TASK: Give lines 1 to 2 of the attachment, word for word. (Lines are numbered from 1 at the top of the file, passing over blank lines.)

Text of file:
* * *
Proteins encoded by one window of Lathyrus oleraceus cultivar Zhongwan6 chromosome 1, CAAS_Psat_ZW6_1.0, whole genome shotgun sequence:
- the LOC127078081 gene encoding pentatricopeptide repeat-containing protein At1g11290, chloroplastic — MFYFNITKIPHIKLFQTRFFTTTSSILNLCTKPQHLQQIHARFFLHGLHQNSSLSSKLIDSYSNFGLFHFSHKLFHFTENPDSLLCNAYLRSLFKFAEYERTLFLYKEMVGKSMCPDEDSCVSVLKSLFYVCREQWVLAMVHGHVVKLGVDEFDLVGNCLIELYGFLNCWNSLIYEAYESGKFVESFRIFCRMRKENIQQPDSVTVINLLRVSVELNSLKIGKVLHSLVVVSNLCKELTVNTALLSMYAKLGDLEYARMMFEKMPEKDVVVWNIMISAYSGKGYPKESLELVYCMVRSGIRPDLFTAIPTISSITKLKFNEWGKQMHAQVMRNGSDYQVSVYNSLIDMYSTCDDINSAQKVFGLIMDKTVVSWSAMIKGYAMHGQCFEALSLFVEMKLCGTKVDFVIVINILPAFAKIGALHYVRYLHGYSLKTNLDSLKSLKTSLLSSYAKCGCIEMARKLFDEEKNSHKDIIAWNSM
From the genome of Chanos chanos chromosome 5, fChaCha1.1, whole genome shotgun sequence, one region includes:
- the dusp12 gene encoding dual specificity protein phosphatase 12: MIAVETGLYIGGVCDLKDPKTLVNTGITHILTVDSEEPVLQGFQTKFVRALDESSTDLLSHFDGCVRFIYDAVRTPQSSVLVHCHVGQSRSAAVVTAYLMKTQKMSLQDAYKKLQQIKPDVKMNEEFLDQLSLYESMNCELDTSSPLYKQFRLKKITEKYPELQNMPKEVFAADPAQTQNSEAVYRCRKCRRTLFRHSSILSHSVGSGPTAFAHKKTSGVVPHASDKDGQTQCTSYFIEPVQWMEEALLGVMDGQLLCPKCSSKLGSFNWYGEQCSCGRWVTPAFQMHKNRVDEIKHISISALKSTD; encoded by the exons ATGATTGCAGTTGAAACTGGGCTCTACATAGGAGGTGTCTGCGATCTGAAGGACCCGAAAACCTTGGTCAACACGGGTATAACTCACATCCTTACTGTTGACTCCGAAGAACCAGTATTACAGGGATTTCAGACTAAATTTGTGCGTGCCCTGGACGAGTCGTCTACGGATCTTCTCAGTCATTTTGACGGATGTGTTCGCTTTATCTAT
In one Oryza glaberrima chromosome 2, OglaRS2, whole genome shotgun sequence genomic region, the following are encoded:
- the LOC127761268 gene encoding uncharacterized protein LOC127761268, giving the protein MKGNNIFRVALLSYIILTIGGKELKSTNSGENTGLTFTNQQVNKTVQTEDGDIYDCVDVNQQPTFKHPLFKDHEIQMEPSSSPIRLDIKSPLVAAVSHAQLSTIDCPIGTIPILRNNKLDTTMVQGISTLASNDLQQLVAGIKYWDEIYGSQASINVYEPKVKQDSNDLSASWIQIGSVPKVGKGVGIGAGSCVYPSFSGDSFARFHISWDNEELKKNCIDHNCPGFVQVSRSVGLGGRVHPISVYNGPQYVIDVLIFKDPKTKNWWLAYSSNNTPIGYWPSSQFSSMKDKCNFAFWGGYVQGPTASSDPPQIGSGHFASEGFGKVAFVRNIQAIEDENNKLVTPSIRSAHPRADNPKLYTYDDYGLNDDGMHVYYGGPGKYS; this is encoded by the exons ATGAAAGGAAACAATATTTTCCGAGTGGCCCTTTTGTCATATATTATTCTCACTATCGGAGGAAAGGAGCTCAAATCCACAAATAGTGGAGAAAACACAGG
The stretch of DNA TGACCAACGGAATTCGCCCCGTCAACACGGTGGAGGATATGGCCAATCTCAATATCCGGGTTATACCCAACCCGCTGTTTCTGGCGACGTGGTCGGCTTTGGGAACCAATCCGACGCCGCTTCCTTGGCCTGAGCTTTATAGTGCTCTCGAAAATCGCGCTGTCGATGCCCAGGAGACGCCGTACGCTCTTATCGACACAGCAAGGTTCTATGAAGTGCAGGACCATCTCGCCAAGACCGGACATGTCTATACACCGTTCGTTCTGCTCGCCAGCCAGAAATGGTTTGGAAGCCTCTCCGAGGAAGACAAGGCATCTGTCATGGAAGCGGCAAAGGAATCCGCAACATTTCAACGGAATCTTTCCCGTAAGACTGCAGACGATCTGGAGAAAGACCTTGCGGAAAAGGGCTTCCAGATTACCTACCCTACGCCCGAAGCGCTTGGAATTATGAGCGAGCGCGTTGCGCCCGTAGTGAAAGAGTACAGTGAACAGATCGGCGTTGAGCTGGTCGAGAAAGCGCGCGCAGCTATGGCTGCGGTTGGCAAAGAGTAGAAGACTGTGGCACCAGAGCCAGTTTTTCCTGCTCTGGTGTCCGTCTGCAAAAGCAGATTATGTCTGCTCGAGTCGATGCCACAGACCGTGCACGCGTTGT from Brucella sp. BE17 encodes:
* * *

Proteins encoded by one window of Lathyrus oleraceus cultivar Zhongwan6 chromosome 1, CAAS_Psat_ZW6_1.0, whole genome shotgun sequence:
- the LOC127078081 gene encoding pentatricopeptide repeat-containing protein At1g11290, chloroplastic — MFYFNITKIPHIKLFQTRFFTTTSSILNLCTKPQHLQQIHARFFLHGLHQNSSLSSKLIDSYSNFGLFHFSHKLFHFTENPDSLLCNAYLRSLFKFAEYERTLFLYKEMVGKSMCPDEDSCVSVLKSLFYVCREQWVLAMVHGHVVKLGVDEFDLVGNCLIELYGFLNCWNSLIYEAYESGKFVESFRIFCRMRKENIQQPDSVTVINLLRVSVELNSLKIGKVLHSLVVVSNLCKELTVNTALLSMYAKLGDLEYARMMFEKMPEKDVVVWNIMISAYSGKGYPKESLELVYCMVRSGIRPDLFTAIPTISSITKLKFNEWGKQMHAQVMRNGSDYQVSVYNSLIDMYSTCDDINSAQKVFGLIMDKTVVSWSAMIKGYAMHGQCFEALSLFVEMKLCGTKVDFVIVINILPAFAKIGALHYVRYLHGYSLKTNLDSLKSLKTSLLSSYAKCGCIEMARKLFDEEKNSHKDIIAWNSM